Sally Gendler, a resident of Chestnut Hill, died on April 22 at the University of Pennsylvania Hospital, due to complications Secondary Acute Myeloid Leukemia. She was 60.
Gendler was born in Hamden, Conn. to Jean and Robert Adnopoz. She graduated from the Hopkins Day Prospect School in New Haven, Conn and Dartmouth College, where she was a member of both the varsity lacrosse team and Sigma Kappa sorority. She graduated in 1982.
Following college, Gendler began a career in television. She worked for ABC’s Wide World of Sports as a production assistant, covering Monday Night Football, college football, the Professional Golf Association Tour and two Olympics. After her job with ABC, she was hired as a production assistant by The Television Workshop to work on the PBS children’s show “3-2-1 Contact.”
Gendler left television production, to pursue an ED.M and M.S. in Special Education from Bank Street College of Education in Manhattan.
Gendler met her husband, Steven, in 1987 while the two were stranded during an ice storm in New Haven. Steven was on a business trip and was invited to the home of Sally’s father. After they were married, Steven and Sally held the reception at Sally’s parents’ home where they had stayed during the storm. The couple moved to Philadelphia in 1989, and Sally began a career in early child education, first at United Cerebral Palsy in Chestnut Hill and then at Children’s Seashore House in New Jersey and later at the Hall Mercer Child and Parent Center of Pennsylvania Hospital.
Working and raising two daughters didn’t prevent Gendler from donating a great deal of time to numerous volunteer activities. She served as the Greene Towne School Board President in 1997 and was a member of the film selection committee of the Greater Philadelphia Jewish Film Festival. She was also a volunteer at the Morris Arboretum where she was an education guide and a co-chair of the arboretum’s 2019 Moonlight & Roses gala.
Gendler was also active in the Garden Club of Philadelphia, where she played multiple roles and won numerous awards, among them the Dorothy Sims Keith Award for Shows Participation and Stimulation of Horticulture Interest, The Heckscher Bowl for Horticulture and the Peggy Dilks Award for Exhibition. She was a Chair of Competitive Classes at the Philadelphia Flower Show, in which she loved participating and winning blue ribbons. Sally volunteered for the Pennsylvania Horticulture Society for many years and also worked there.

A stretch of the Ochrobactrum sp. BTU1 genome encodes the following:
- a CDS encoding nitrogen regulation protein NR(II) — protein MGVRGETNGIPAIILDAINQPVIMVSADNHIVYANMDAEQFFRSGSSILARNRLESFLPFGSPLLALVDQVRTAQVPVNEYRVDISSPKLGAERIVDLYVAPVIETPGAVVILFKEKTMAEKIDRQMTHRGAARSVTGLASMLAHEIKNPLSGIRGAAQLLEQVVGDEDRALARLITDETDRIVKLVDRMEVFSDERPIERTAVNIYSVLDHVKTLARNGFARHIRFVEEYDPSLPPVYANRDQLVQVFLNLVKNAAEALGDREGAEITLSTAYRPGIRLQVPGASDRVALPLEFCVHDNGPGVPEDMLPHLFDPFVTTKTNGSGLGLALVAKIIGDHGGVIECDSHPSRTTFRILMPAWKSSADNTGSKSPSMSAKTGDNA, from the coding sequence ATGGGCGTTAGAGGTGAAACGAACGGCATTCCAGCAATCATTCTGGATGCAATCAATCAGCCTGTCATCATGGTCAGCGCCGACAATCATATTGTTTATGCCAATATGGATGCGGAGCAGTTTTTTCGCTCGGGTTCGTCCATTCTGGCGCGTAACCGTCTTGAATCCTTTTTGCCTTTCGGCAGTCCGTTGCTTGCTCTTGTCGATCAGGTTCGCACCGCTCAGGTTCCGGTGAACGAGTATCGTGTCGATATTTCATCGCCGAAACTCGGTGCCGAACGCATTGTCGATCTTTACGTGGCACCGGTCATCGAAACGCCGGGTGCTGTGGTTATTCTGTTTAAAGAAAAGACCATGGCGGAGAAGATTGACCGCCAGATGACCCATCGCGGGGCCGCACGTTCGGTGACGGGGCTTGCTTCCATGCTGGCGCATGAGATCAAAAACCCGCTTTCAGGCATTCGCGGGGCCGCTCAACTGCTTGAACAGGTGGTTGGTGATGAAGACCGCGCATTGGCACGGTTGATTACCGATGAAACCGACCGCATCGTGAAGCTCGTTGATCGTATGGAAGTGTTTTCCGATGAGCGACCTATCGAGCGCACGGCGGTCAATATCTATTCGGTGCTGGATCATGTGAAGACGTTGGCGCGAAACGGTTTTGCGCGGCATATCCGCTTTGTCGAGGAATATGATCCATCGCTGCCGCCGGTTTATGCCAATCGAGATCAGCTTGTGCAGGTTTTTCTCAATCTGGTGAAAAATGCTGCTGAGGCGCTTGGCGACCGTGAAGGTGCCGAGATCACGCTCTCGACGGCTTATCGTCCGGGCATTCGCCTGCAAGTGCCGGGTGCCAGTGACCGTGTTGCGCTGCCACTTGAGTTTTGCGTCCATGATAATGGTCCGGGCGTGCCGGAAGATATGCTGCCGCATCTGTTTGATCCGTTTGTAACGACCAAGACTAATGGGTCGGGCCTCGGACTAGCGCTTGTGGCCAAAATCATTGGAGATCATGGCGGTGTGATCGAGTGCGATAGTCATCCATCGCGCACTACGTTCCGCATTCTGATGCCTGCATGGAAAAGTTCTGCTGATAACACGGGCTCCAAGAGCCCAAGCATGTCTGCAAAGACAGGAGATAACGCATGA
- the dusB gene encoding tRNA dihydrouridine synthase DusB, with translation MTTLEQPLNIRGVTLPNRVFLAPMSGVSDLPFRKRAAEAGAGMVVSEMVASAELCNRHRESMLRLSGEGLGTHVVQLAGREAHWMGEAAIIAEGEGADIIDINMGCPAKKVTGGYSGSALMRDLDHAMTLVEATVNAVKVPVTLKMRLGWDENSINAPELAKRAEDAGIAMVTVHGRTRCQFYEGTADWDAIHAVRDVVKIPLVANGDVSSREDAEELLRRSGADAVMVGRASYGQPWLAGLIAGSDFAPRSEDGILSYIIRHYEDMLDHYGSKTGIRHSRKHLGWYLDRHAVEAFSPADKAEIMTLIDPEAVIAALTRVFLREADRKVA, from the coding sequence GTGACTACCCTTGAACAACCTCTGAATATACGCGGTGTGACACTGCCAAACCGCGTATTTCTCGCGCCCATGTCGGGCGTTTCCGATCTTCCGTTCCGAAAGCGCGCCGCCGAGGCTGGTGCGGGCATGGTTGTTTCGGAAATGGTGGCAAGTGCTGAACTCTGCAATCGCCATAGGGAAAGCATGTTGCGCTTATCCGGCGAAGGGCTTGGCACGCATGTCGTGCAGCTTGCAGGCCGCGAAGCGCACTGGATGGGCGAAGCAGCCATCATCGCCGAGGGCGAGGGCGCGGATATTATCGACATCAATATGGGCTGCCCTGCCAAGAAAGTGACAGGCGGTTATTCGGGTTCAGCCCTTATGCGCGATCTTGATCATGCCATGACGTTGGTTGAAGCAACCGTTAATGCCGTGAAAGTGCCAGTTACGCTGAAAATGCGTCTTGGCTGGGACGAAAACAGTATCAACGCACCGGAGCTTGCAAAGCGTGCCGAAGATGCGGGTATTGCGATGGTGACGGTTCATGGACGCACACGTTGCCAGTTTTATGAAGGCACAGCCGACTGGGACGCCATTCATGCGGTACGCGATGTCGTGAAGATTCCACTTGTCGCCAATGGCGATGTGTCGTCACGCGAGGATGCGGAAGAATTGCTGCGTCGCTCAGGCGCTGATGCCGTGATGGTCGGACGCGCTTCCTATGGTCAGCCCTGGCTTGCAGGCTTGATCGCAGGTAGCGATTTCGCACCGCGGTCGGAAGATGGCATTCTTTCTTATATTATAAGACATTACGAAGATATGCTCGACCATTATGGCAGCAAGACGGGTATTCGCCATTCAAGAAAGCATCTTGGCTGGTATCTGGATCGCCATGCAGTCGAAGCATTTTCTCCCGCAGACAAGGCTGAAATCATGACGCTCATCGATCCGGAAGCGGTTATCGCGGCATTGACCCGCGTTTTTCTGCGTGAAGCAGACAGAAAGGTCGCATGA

Sally was a Judging Candidate for Horticulture; Garden Club of America. She held a Master Gardeners’ Certificate from Penn State Extension Philadelphia County. When she could no longer garden safely, she used her talent to produce a striking series of botanical illustrations to help escape the rigors of leukemia treatment cycles. She honed her love of travel and culinary adventure while working at Robertson’s Travel and through a Post Graduate Certificate in Culinary Arts from the Arts Institute of Philadelphia.
Before she became ill, Gendler combined her love of early childhood education with her passion for gardening and horticulture. She created a program called Cooking from the Garden: Seed to Table that she implemented with the staff at the Mount Airy Recreation Center aka Mt. Airy Playground. This after school program taught students at the Center (or Playground) to propagate vegetables and herbs from seed, care for the crops, and team together to use the weekly sequenced harvests to prepare a meal with an international flavor for themselves and their families. The program gained national attention and Gendler was selected by the American Horticultural Society’s National Children and Youth Garden Symposium to present the program at its national conference.
Gendler is survived by her husband, Steve Gendler, daughters, Liza Gendler and Abigail Gendler, brother Stephen Adnopoz, parents Jean and Robert Adnopoz and nieces Kara, Dana and Hayley Adnopoz. The family will hold a celebration of life when conditions permit.
In lieu of flowers, please consider donations to Sailing Heals (sailingheals.org); Morris Arboretum (www.morrisarboretum.org); or the Leukemia & Lymphoma Society (LLS.org)